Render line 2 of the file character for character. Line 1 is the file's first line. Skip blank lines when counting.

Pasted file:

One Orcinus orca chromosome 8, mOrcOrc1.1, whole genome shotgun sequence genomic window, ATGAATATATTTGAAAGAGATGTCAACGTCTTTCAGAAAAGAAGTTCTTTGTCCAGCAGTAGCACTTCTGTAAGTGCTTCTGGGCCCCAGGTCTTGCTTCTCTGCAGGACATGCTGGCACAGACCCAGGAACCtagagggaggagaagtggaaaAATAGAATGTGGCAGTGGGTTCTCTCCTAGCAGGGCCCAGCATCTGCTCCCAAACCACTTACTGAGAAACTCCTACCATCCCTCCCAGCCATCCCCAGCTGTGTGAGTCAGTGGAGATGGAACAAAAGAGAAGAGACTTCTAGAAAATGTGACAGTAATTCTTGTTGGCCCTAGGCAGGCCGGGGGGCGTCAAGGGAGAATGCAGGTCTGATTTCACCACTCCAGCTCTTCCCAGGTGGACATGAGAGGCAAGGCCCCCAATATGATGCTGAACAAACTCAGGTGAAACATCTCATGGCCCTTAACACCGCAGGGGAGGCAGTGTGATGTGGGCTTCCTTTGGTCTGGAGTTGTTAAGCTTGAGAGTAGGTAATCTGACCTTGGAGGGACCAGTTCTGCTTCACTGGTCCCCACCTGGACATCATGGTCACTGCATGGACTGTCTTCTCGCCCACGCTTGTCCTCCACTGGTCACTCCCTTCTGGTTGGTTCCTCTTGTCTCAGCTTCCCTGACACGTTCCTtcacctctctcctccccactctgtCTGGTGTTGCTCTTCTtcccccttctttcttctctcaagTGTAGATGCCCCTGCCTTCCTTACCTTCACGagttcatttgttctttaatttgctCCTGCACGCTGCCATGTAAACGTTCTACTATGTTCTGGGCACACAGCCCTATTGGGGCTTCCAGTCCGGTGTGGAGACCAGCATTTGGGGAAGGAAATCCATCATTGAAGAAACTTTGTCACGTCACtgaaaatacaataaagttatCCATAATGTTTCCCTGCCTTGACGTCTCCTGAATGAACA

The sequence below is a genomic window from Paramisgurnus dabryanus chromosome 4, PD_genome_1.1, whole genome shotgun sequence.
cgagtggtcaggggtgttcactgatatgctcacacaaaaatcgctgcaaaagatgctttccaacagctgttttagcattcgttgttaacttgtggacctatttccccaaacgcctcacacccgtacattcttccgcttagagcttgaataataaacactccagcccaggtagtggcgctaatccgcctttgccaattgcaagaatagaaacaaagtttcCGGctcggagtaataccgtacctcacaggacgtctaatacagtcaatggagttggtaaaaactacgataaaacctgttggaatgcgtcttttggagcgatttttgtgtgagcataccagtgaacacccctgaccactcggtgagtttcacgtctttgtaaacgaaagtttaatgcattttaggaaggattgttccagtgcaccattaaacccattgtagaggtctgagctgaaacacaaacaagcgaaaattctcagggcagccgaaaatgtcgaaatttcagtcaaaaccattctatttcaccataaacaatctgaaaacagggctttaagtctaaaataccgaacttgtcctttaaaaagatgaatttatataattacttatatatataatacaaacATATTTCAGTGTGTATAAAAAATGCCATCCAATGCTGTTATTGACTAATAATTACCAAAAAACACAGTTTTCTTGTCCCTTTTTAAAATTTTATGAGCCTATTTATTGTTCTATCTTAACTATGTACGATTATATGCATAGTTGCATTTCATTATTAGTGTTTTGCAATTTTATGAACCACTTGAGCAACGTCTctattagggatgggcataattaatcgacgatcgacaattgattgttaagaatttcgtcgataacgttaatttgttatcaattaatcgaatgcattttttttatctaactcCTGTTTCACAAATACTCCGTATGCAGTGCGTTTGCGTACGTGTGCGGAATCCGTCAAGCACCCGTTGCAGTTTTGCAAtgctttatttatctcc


The sequence below is a genomic window from Paramisgurnus dabryanus chromosome 4, PD_genome_1.1, whole genome shotgun sequence.